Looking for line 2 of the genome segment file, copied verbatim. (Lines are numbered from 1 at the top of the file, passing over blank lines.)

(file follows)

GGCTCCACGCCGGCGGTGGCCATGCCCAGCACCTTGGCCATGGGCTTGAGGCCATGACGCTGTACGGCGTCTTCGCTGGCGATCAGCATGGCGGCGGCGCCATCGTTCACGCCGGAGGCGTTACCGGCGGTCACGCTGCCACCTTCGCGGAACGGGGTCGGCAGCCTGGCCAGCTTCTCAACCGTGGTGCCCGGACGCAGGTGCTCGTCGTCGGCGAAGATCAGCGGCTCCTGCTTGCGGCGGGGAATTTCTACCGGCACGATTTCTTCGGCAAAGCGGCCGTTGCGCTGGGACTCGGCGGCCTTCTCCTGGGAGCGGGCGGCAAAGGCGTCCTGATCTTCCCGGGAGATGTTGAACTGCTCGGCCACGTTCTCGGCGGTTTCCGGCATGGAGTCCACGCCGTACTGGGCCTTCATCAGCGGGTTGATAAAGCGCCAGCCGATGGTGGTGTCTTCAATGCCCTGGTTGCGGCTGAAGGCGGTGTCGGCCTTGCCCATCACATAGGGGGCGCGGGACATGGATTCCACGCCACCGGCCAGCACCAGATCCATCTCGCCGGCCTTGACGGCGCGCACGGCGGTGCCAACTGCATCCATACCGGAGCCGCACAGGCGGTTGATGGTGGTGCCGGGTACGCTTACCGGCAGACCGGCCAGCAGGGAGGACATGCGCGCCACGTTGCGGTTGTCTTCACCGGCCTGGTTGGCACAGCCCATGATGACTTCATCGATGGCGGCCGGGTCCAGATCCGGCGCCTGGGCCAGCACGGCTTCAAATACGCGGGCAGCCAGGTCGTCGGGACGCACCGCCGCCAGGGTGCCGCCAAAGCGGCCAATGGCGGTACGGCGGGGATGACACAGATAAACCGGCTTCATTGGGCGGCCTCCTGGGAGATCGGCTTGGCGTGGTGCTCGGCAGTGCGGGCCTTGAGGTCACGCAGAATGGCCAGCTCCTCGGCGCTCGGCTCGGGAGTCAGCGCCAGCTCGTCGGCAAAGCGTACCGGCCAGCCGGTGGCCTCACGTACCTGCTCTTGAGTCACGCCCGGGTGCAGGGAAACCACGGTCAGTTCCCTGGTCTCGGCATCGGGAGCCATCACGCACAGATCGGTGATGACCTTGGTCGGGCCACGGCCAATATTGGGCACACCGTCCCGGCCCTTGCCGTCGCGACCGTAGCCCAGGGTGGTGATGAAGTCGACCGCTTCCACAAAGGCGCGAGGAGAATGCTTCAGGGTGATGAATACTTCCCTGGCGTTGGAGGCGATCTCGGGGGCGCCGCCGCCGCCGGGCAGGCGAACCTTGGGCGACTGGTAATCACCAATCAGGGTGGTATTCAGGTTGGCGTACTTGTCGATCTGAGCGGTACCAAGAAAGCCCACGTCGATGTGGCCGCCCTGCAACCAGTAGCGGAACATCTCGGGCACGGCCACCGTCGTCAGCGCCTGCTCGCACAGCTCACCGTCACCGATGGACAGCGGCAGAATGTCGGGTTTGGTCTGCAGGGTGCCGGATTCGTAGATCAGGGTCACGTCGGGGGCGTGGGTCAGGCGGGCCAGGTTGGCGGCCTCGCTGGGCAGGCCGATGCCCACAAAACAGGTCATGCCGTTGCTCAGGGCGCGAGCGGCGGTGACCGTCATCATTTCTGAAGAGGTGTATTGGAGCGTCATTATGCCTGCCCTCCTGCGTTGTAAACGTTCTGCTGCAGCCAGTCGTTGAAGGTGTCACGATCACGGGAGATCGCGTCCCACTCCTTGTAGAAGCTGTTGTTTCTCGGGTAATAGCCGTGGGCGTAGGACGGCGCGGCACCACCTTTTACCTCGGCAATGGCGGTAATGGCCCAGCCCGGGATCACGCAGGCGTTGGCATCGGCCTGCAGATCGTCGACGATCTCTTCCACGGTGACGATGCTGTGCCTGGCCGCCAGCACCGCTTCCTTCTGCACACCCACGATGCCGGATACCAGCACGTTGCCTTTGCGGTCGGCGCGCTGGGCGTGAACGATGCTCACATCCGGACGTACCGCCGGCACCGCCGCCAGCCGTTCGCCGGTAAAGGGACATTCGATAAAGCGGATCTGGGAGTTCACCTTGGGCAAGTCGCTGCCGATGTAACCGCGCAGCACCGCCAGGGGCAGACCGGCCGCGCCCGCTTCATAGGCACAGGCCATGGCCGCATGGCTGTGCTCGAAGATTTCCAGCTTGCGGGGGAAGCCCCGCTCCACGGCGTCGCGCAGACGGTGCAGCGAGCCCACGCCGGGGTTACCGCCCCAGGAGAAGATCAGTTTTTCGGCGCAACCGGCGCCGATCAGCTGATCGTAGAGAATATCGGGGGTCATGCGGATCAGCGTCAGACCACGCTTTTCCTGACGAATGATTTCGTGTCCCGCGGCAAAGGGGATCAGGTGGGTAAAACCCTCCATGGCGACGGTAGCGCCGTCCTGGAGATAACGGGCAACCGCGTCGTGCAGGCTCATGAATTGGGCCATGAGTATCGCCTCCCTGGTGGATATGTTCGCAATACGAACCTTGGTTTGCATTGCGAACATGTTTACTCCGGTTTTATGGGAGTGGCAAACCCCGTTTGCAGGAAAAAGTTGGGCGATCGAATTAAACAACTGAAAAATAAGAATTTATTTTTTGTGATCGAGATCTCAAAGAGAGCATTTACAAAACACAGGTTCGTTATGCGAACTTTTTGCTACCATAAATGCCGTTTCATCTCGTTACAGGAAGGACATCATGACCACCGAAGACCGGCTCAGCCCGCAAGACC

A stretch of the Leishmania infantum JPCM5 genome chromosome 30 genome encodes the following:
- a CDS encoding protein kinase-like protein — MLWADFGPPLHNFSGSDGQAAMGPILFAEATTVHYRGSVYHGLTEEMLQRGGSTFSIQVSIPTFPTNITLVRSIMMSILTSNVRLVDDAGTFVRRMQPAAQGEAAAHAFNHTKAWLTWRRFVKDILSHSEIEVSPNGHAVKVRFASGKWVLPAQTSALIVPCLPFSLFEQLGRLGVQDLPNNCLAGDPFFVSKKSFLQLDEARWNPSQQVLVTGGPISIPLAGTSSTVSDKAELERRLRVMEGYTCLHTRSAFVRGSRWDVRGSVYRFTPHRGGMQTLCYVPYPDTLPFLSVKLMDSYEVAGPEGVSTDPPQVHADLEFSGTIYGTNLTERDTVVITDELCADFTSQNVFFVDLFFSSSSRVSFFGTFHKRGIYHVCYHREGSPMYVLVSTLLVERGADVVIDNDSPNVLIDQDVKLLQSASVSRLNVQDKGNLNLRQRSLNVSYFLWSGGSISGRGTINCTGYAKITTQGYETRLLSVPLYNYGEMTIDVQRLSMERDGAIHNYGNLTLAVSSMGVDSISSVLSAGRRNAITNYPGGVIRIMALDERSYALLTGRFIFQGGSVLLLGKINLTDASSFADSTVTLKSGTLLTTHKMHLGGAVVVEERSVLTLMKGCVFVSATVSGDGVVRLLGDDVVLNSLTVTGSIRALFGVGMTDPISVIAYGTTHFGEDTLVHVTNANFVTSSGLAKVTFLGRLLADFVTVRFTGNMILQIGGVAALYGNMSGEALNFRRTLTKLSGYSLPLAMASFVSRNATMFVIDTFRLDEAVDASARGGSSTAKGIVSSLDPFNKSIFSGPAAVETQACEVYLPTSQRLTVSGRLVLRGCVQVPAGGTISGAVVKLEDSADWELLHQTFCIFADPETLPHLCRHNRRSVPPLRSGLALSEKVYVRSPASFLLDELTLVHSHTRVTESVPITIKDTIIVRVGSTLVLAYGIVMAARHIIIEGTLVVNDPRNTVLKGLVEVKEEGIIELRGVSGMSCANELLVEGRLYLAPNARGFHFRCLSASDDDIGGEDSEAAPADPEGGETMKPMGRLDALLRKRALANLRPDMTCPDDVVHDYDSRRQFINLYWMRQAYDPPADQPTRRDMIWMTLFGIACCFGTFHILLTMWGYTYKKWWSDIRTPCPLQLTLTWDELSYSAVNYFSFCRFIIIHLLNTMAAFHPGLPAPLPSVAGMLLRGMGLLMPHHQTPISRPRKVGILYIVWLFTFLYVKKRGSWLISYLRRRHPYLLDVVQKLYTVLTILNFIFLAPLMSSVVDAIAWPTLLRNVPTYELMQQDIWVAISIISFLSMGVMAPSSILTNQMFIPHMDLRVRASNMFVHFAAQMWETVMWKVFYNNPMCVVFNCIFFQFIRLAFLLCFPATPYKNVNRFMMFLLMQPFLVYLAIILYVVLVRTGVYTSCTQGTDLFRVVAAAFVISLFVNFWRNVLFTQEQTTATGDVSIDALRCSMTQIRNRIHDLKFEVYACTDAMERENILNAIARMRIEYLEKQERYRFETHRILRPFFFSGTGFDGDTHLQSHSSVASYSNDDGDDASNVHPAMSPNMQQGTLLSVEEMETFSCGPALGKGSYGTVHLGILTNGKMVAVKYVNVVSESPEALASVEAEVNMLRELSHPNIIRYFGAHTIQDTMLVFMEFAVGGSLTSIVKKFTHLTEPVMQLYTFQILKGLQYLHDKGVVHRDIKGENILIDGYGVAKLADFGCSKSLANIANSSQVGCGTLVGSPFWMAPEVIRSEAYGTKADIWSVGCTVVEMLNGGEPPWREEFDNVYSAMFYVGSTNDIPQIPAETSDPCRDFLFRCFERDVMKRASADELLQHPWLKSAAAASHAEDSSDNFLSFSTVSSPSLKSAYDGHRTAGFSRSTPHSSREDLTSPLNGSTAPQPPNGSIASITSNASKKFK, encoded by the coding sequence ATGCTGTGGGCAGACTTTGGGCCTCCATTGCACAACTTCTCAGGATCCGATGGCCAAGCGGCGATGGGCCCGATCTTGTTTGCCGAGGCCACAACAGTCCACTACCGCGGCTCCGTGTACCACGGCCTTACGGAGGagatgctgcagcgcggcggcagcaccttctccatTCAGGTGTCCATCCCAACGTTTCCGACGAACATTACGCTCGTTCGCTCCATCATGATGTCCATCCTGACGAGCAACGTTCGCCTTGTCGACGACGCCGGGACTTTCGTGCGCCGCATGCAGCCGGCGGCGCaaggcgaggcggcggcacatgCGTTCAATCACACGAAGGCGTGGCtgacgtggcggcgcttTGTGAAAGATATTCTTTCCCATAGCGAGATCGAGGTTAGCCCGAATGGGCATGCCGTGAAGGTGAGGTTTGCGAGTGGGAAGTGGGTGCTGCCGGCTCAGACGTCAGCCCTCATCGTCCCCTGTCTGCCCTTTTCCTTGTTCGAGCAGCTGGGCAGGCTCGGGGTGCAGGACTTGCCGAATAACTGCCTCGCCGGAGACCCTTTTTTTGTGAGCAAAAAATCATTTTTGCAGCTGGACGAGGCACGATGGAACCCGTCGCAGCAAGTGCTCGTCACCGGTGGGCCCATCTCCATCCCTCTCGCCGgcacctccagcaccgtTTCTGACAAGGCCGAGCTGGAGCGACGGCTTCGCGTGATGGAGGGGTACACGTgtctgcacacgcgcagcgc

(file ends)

A stretch of the Leishmania infantum JPCM5 genome chromosome 30 genome encodes the following: